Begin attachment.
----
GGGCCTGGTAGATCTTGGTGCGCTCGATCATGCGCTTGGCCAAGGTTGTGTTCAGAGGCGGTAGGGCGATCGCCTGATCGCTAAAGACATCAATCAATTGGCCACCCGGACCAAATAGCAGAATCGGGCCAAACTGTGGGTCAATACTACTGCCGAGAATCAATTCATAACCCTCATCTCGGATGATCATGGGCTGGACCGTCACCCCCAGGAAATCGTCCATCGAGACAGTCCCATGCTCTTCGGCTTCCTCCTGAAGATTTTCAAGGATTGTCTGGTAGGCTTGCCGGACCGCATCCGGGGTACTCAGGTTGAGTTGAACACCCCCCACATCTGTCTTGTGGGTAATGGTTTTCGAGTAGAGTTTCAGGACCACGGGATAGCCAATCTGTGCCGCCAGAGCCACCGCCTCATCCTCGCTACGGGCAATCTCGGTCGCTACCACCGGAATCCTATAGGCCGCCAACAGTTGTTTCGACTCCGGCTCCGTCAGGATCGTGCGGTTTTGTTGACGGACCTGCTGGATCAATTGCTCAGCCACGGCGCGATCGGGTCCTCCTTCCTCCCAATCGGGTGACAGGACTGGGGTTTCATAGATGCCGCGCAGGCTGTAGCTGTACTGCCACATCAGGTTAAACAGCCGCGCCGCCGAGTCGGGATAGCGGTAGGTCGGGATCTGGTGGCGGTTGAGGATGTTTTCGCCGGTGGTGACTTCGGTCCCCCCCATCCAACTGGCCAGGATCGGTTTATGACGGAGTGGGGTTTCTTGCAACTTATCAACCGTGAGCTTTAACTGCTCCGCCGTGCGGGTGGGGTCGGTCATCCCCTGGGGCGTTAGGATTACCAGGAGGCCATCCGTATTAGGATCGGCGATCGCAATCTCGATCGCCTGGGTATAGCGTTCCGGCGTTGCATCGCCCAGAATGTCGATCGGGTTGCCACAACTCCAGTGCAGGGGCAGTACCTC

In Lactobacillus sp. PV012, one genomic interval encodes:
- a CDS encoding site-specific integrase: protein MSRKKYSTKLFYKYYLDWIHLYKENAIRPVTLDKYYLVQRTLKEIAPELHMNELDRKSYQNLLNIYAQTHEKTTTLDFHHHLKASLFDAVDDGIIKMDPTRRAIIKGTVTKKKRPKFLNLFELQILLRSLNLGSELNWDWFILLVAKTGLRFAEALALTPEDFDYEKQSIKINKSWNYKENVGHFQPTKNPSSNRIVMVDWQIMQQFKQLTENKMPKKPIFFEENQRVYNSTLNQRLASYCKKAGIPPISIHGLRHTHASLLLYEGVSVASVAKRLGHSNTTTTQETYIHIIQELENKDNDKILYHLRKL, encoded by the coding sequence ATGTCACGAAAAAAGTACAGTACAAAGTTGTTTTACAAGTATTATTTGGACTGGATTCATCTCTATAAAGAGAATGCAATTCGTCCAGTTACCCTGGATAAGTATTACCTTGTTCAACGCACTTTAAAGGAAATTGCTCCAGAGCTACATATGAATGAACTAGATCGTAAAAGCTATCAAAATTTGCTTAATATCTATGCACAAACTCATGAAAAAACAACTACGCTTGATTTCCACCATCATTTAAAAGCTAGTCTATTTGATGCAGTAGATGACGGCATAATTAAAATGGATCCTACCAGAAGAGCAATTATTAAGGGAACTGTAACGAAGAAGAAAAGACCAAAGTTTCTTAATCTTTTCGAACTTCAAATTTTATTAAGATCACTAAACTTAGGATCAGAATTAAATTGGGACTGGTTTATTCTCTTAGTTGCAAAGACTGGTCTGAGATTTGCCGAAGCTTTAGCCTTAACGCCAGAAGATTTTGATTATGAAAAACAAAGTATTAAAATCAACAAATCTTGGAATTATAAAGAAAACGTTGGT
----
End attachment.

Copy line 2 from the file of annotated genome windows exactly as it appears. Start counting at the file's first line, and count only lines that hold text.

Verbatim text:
In Lactobacillus sp. PV012, one genomic interval encodes: